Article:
"No, like after the slime line. After Icing." He still looked confused, so I added, "After we're fed up with all that." I pointed behind us towards the plant on Quadra Island.

He thought for a few seconds and then said, "Well, the wife's itching to move down island."

"Beth's always talking about it, too. Says there's a Reitman's opening in Langford and she's hoping they send her down to help set it up. I mean, us. Send us down."

His eyebrows rose.

I told him, "I think she's the one."

He looked across the ocean and measured his answer. Even when you think it won't work out between your friend and her girlfriend, you have to watch what you say just in case it does. After careful consideration he said, "She best be worth it. Langford's like Courtenay on steroids. You won't find any sliming work there, that's for sure."

I thought about Beth and the way she'd peel off my boots and my wet socks, then rub my cold feet until the blood started flowing again. Sometimes we'd shower together and she'd massage my lower back, which ached after hunching over fish all day long.

Before we docked, I texted Beth and asked her to meet me at the Queen of Hearts in Chances. I said, "This is important."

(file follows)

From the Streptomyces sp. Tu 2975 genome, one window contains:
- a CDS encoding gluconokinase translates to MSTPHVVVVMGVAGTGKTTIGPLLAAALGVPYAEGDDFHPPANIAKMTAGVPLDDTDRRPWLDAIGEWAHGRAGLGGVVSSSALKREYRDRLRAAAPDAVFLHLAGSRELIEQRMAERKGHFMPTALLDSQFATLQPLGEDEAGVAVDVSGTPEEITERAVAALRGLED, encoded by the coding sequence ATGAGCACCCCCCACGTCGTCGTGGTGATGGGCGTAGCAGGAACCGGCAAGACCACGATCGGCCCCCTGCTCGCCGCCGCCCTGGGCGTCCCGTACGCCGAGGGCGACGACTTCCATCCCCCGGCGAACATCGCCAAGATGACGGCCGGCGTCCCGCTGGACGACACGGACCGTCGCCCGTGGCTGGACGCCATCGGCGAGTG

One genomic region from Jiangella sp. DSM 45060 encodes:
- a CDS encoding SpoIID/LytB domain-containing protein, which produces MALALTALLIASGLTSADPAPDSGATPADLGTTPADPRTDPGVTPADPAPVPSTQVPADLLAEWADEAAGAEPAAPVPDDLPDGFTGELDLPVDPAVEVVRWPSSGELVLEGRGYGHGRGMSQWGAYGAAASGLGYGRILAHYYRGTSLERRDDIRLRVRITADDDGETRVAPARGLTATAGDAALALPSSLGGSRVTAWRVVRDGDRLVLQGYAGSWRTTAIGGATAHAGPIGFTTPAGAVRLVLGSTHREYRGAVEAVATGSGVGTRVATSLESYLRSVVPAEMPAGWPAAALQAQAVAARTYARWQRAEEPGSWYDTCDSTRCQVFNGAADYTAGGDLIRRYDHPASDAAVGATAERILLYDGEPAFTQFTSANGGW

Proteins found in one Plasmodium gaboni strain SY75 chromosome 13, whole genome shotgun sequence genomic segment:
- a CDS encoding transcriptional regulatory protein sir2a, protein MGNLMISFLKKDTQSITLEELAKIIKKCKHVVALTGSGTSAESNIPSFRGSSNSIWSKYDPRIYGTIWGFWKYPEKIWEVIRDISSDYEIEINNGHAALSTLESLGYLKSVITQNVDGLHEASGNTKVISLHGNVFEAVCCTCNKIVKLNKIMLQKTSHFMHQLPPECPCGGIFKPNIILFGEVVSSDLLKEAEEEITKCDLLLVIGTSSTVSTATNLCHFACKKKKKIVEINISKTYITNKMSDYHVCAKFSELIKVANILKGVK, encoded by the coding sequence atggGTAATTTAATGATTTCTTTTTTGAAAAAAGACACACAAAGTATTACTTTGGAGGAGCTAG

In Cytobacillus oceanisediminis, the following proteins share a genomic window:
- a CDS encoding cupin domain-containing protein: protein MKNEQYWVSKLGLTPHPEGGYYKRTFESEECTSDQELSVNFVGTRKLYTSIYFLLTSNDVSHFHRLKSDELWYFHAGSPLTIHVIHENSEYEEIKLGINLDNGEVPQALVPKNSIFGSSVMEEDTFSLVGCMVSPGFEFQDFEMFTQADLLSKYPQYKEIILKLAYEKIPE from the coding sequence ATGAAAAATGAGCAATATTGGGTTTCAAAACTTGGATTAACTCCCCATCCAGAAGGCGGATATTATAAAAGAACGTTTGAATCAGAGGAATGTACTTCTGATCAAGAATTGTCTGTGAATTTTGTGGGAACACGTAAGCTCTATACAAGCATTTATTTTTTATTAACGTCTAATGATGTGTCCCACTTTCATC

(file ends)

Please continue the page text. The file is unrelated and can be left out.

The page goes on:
By the time I arrived at the casino, she still hadn't replied. I spotted Buck at the Pyramids of Gold. When I got close enough, I patted him on the back. He jumped.

"Hey, it's just me!" I said.

"Shit, man. I got the heebie-jeebies since your missus hunted me down."

"Beth was here?"

"A couple of hours ago. It was the goddamned Spanish Inquisition." Then Buck used some high-pitched, crackly voice to imitate Beth asking questions, "Well how would you define 'problem gambling'? Well now, Buck, tell me, on a scale of one to ten..."

"Sorry man. She's really lost it this time." I said.

"Get rid. She's more trouble than—"

"Get rid?" Beth said behind us.

She must have crept up quietly. I felt my stomach lurch and tumble, like I was a salmon and someone had my guts clutched in their fist. "Beth, wait. I can explain." I reached for her.

She slapped my hand away. "Don't bother. I came here to say something, so just wait for it."